An overview of the use and operation of the 2G iPhone.
Since much of this material is subjective, I will put my email address here as the author. If you have questions, comments or want to discuss an issue via email please write me at: firstname.lastname@example.org
- Overview and purpose of this page
- Phone - Contacts
- Voice mail
- Internet Browsing
- Internet Connectivity
- Text Messaging
- Stock Ticker App
- Blue Tooth
- Power Issues
- Performance Optimizations
Overview and purpose of this page
This document summarizes the experience of purchasing, using and learning about an iPhone from a previous WinCE mobile phone user. Looking at the iPhone as a MID gives an interesting perspective on possible directions this market segment might take as the usages evolve.
The iPhone is purchased directly from an AT&T store (or an Apple Company Store). You don't set it up at the store. When you buy the phone you walk out of the store with it in a box and have to do all the setup on your own at home. Once the box is opened there is a 10% restocking fee if you decide to take it back. You also have 14 days instead of the usual 30 days to return the phone if you chose to do so.
The data plan for the iPhone is $15 dollars a month less expensive than the regular PDA plans (in the USA). The difference is that you MUST have a data plan with an iPhone. On a PDA phone you can decide to not use any data and just use it as a phone, which is not possible with the iPhone contract.
As an Intel employee, one additional negative of the iPhone was that they do NOT honor any discount plans. Intel has negotiated a discount when using AT&T, if you add an iPhone to your plan, on any line, that discount is dropped. Thus adding an iPhone to my plan caused my entire discount to drop.
When you get home and plug your iPhone into your PC, if you have USB2.0 it auto launches iTunes, and brings up the screens to activate your phone. All activation is done online through iTunes. On an older system you have to know to launch iTunes. Of course you must install iTunes prior to activating your iPhone.
All Syncing is done via iTunes, including your contact and calendar info. If you have USB 2.0 and above iTunes is auto launched, on an older system (like my IT build T41) you have to launch iTunes yourself. (This is a documented "feature.")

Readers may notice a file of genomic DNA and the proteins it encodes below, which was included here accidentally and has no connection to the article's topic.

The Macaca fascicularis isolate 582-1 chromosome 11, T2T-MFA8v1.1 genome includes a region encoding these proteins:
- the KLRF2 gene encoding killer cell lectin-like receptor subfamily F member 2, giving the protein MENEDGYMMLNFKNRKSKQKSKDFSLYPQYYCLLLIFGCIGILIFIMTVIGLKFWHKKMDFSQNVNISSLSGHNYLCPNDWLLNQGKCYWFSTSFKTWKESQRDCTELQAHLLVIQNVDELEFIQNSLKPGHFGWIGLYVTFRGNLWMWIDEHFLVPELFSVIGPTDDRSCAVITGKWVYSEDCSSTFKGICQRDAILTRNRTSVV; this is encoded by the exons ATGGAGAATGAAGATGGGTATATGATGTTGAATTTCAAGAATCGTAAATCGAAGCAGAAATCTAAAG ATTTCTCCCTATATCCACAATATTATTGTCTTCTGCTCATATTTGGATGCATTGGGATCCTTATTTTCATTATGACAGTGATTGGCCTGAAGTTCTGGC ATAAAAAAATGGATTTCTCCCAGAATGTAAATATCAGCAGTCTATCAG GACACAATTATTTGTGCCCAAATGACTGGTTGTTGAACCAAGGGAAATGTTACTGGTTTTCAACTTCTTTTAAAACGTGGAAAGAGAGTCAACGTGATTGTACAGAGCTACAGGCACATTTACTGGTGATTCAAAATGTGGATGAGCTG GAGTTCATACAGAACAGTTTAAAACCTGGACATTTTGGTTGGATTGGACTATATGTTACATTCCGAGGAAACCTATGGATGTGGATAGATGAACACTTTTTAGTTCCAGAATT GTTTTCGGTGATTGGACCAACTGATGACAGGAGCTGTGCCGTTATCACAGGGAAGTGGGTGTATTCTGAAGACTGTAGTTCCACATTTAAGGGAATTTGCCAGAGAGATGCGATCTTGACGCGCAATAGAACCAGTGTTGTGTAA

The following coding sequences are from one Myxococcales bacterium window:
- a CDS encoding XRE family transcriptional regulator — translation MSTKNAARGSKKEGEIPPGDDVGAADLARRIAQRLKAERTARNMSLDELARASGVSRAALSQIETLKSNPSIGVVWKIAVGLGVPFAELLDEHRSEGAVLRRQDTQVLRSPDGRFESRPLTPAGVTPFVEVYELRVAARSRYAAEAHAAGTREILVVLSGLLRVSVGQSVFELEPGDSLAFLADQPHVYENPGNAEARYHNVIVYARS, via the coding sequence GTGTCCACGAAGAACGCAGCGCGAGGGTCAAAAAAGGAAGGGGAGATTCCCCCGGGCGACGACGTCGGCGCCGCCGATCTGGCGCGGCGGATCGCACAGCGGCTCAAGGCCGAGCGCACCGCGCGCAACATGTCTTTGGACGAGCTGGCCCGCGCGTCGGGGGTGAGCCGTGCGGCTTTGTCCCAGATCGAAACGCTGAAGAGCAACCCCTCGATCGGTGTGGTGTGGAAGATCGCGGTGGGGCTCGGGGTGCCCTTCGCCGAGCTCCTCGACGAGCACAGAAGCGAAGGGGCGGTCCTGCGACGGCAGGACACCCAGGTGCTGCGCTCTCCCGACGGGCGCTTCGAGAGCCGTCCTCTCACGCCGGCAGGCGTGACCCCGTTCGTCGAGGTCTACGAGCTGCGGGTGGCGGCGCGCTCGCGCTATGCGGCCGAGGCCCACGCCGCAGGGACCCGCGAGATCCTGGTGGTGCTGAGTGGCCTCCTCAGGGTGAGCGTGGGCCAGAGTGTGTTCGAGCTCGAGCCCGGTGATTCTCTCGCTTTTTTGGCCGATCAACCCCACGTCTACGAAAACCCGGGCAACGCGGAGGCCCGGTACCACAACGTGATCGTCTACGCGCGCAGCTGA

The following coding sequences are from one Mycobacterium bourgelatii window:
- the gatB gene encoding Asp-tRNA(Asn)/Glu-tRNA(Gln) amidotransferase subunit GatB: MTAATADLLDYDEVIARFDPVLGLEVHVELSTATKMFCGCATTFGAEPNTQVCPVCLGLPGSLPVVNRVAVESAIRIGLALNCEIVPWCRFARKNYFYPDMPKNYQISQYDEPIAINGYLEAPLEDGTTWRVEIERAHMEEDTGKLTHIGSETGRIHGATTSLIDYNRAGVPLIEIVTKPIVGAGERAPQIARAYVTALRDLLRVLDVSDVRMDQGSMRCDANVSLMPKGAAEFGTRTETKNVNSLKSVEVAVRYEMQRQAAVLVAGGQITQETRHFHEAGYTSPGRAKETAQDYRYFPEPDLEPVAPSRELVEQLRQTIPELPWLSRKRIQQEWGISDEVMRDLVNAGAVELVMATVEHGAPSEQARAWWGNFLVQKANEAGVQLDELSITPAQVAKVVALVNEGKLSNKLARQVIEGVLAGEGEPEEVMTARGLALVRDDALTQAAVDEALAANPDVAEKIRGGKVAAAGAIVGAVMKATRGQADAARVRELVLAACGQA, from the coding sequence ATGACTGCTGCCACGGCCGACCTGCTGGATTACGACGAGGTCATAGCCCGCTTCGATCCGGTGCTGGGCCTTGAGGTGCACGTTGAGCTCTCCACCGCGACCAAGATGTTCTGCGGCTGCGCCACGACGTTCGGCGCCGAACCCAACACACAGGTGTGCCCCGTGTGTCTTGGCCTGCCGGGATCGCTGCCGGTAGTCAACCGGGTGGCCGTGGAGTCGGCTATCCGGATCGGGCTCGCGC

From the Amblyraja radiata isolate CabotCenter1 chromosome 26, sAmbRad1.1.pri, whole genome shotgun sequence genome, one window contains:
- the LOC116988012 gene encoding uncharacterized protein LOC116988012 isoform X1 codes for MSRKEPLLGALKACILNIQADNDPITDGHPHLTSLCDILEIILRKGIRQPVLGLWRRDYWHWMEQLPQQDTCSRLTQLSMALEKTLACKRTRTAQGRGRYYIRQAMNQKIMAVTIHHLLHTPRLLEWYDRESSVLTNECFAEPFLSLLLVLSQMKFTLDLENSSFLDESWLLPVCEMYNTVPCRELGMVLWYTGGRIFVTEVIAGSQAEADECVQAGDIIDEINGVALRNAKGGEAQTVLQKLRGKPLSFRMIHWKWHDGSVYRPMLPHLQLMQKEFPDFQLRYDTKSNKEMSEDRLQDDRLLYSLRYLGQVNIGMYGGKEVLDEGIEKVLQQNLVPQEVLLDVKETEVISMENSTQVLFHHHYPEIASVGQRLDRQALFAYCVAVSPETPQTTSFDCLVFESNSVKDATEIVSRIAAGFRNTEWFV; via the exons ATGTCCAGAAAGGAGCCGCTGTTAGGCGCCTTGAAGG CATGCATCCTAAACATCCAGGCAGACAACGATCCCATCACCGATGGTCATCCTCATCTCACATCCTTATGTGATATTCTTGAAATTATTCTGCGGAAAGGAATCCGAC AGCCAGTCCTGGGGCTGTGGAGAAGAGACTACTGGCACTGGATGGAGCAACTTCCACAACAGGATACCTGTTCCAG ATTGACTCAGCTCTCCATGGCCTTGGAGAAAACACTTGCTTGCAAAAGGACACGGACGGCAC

In my case, I wanted to put music from my personal desktop on the iPhone, then sync with my work calendar and contact info via my IT laptop since I like to have the reminders and contact data on the phone. This is possible via iTunes as you can select which info to sync when you connect to a system. You do need to be careful as it's possible to sync with one system and it will completely erase the data that was downloaded from another system. Thus if you stick your phone into a friends computer, it's possible you can accidentally erase all your data.
Negatives: On some older USB 1.1 systems iTunes does not auto-launch.
Phone - Contacts
Before you can really use the phone, you need contact info. Since all of my data is in Outlook and the iPhone supports Outlook I didn't think it would be a problem. It turned out to be a little more complicated because the sync software has you either select all contact lists or specific folders you may have defined, but you can't select just the default folder. Since all my useful contacts were in the default "My Contacts" folder (named "Contacts") and I didn't want the other groups on my phone, this caused me to have to create a new folder of contacts and edit my entire list to get the right ones on the phone. (This took some time with over 500 contacts.)
Negatives: There is no voice dial, you have to use your hands and select from the contact list, or a favorites list. I'm used to voice dialing with my BT headset while driving so this might take some adjusting.
The voicemail system is a "visual" system where you can see your messages listed as you then decide which to listen to and which to skip. This avoids the cumbersome process of listening to and stepping through them one at a time. This has been really useful for keeping around an older message you want to deal with later.